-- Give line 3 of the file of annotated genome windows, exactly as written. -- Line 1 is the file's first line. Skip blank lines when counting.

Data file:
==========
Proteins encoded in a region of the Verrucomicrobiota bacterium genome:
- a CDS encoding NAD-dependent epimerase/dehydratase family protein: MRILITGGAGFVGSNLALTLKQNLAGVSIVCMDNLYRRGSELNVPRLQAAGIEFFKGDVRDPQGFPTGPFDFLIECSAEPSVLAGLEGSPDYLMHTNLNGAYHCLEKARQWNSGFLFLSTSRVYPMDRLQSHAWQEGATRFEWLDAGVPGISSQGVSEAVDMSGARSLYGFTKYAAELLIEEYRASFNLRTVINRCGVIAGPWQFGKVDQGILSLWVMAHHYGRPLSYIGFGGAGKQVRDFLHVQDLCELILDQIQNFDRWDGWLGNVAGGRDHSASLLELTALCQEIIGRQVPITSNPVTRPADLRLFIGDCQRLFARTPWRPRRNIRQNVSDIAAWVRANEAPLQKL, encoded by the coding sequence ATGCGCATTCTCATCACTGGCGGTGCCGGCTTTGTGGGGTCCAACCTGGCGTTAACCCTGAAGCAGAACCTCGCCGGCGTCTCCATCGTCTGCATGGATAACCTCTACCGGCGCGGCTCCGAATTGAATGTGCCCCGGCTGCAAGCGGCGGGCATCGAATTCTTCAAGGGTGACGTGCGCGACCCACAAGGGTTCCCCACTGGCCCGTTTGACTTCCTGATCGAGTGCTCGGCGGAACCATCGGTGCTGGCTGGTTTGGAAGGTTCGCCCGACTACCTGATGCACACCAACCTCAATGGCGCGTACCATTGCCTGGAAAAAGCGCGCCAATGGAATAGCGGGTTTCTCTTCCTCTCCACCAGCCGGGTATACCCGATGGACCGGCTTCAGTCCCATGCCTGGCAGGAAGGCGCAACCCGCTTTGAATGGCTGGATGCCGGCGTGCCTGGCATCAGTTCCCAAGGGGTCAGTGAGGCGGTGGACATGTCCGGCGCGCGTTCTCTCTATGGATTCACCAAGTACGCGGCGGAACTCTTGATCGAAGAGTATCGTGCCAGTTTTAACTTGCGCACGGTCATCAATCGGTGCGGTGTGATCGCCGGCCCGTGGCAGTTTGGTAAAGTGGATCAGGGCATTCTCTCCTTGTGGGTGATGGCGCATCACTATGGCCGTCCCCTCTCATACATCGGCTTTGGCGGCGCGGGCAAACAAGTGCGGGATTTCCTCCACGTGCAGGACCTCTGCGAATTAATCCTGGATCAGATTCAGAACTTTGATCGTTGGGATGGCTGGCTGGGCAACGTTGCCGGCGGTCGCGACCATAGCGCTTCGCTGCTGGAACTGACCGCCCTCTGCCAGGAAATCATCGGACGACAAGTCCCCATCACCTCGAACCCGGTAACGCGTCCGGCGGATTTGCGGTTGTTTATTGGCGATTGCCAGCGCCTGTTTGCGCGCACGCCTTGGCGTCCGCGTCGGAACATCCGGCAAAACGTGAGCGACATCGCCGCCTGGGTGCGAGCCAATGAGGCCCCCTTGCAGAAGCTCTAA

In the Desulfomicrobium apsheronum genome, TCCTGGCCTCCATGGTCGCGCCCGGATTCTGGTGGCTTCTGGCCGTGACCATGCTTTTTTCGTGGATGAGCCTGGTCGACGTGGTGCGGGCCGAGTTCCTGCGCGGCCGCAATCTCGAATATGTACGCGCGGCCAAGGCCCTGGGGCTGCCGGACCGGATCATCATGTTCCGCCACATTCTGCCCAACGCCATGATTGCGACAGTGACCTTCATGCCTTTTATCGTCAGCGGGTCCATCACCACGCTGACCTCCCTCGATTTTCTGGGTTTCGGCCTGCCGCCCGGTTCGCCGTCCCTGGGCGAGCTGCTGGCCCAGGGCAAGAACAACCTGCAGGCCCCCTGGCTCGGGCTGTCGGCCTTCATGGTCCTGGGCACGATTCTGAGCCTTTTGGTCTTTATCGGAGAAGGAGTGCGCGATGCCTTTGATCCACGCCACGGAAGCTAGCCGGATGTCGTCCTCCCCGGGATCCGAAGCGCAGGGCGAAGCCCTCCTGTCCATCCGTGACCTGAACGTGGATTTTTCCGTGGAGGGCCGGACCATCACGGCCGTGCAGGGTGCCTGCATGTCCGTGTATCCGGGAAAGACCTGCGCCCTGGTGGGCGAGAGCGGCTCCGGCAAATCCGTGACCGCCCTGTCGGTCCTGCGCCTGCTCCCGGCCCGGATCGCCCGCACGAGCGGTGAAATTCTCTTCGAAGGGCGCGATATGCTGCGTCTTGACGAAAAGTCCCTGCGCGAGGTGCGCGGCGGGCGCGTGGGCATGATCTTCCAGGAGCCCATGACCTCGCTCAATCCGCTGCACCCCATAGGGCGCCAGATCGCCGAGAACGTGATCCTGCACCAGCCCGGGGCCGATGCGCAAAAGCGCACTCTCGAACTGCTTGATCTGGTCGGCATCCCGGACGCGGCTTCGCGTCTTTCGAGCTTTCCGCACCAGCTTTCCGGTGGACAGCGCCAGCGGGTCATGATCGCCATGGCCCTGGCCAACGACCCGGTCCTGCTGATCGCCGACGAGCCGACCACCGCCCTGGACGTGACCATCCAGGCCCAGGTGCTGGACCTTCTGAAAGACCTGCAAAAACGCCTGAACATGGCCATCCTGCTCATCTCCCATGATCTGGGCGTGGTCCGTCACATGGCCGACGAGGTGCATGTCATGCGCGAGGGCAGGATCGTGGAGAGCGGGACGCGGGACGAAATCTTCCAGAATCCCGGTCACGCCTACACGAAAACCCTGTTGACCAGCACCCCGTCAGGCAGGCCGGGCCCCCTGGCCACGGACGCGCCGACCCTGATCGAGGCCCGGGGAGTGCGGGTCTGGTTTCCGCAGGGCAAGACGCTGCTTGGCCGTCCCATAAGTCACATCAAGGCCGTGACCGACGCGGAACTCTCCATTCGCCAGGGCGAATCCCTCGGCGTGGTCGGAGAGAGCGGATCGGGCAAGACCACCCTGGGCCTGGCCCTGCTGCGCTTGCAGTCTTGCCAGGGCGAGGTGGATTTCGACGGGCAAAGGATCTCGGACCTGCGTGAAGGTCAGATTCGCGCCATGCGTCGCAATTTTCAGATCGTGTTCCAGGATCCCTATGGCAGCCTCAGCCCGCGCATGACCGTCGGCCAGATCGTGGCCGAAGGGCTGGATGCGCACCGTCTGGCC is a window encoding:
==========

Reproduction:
In the Desulfomicrobium apsheronum genome, TCCTGGCCTCCATGGTCGCGCCCGGATTCTGGTGGCTTCTGGCCGTGACCATGCTTTTTTCGTGGATGAGCCTGGTCGACGTGGTGCGGGCCGAGTTCCTGCGCGGCCGCAATCTCGAATATGTACGCGCGGCCAAGGCCCTGGGGCTGCCGGACCGGATCATCATGTTCCGCCACATTCTGCCCAACGCCATGATTGCGACAGTGACCTTCATGCCTTTTATCGTCAGCGGGTCCATCACCACGCTGACCTCCCTCGATTTTCTGGGTTTCGGCCTGCCGCCCGGTTCGCCGTCCCTGGGCGAGCTGCTGGCCCAGGGCAAGAACAACCTGCAGGCCCCCTGGCTCGGGCTGTCGGCCTTCATGGTCCTGGGCACGATTCTGAGCCTTTTGGTCTTTATCGGAGAAGGAGTGCGCGATGCCTTTGATCCACGCCACGGAAGCTAGCCGGATGTCGTCCTCCCCGGGATCCGAAGCGCAGGGCGAAGCCCTCCTGTCCATCCGTGACCTGAACGTGGATTTTTCCGTGGAGGGCCGGACCATCACGGCCGTGCAGGGTGCCTGCATGTCCGTGTATCCGGGAAAGACCTGCGCCCTGGTGGGCGAGAGCGGCTCCGGCAAATCCGTGACCGCCCTGTCGGTCCTGCGCCTGCTCCCGGCCCGGATCGCCCGCACGAGCGGTGAAATTCTCTTCGAAGGGCGCGATATGCTGCGTCTTGACGAAAAGTCCCTGCGCGAGGTGCGCGGCGGGCGCGTGGGCATGATCTTCCAGGAGCCCATGACCTCGCTCAATCCGCTGCACCCCATAGGGCGCCAGATCGCCGAGAACGTGATCCTGCACCAGCCCGGGGCCGATGCGCAAAAGCGCACTCTCGAACTGCTTGATCTGGTCGGCATCCCGGACGCGGCTTCGCGTCTTTCGAGCTTTCCGCACCAGCTTTCCGGTGGACAGCGCCAGCGGGTCATGATCGCCATGGCCCTGGCCAACGACCCGGTCCTGCTGATCGCCGACGAGCCGACCACCGCCCTGGACGTGACCATCCAGGCCCAGGTGCTGGACCTTCTGAAAGACCTGCAAAAACGCCTGAACATGGCCATCCTGCTCATCTCCCATGATCTGGGCGTGGTCCGTCACATGGCCGACGAGGTGCATGTCATGCGCGAGGGCAGGATCGTGGAGAGCGGGACGCGGGACGAAATCTTCCAGAATCCCGGTCACGCCTACACGAAAACCCTGTTGACCAGCACCCCGTCAGGCAGGCCGGGCCCCCTGGCCACGGACGCGCCGACCCTGATCGAGGCCCGGGGAGTGCGGGTCTGGTTTCCGCAGGGCAAGACGCTGCTTGGCCGTCCCATAAGTCACATCAAGGCCGTGACCGACGCGGAACTCTCCATTCGCCAGGGCGAATCCCTCGGCGTGGTCGGAGAGAGCGGATCGGGCAAGACCACCCTGGGCCTGGCCCTGCTGCGCTTGCAGTCTTGCCAGGGCGAGGTGGATTTCGACGGGCAAAGGATCTCGGACCTGCGTGAAGGTCAGATTCGCGCCATGCGTCGCAATTTTCAGATCGTGTTCCAGGATCCCTATGGCAGCCTCAGCCCGCGCATGACCGTCGGCCAGATCGTGGCCGAAGGGCTGGATGCGCACCGTCTGGCC is a window encoding: